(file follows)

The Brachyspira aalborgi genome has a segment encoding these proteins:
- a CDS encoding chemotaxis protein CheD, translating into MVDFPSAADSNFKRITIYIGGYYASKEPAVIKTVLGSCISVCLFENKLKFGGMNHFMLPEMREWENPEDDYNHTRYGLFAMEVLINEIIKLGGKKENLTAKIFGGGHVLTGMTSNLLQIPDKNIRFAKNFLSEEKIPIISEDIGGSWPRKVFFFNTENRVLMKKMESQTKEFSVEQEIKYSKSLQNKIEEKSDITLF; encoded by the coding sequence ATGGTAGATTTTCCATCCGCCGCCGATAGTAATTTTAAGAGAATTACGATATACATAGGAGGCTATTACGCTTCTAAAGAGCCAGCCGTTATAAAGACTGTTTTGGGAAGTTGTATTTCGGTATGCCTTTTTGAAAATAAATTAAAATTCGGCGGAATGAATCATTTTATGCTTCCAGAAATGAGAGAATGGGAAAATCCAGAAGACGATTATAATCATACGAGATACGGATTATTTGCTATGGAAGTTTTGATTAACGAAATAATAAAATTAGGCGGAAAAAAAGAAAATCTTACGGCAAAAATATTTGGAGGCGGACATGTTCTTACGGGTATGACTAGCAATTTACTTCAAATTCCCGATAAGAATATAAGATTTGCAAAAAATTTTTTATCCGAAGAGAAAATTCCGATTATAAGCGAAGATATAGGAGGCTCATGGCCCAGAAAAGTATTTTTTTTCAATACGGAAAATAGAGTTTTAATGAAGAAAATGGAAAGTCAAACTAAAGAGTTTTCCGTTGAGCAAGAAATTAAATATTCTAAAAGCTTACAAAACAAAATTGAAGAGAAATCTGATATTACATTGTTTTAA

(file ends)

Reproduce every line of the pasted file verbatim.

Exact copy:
The Brachyspira aalborgi genome has a segment encoding these proteins:
- a CDS encoding chemotaxis protein CheD, translating into MVDFPSAADSNFKRITIYIGGYYASKEPAVIKTVLGSCISVCLFENKLKFGGMNHFMLPEMREWENPEDDYNHTRYGLFAMEVLINEIIKLGGKKENLTAKIFGGGHVLTGMTSNLLQIPDKNIRFAKNFLSEEKIPIISEDIGGSWPRKVFFFNTENRVLMKKMESQTKEFSVEQEIKYSKSLQNKIEEKSDITLF; encoded by the coding sequence ATGGTAGATTTTCCATCCGCCGCCGATAGTAATTTTAAGAGAATTACGATATACATAGGAGGCTATTACGCTTCTAAAGAGCCAGCCGTTATAAAGACTGTTTTGGGAAGTTGTATTTCGGTATGCCTTTTTGAAAATAAATTAAAATTCGGCGGAATGAATCATTTTATGCTTCCAGAAATGAGAGAATGGGAAAATCCAGAAGACGATTATAATCATACGAGATACGGATTATTTGCTATGGAAGTTTTGATTAACGAAATAATAAAATTAGGCGGAAAAAAAGAAAATCTTACGGCAAAAATATTTGGAGGCGGACATGTTCTTACGGGTATGACTAGCAATTTACTTCAAATTCCCGATAAGAATATAAGATTTGCAAAAAATTTTTTATCCGAAGAGAAAATTCCGATTATAAGCGAAGATATAGGAGGCTCATGGCCCAGAAAAGTATTTTTTTTCAATACGGAAAATAGAGTTTTAATGAAGAAAATGGAAAGTCAAACTAAAGAGTTTTCCGTTGAGCAAGAAATTAAATATTCTAAAAGCTTACAAAACAAAATTGAAGAGAAATCTGATATTACATTGTTTTAA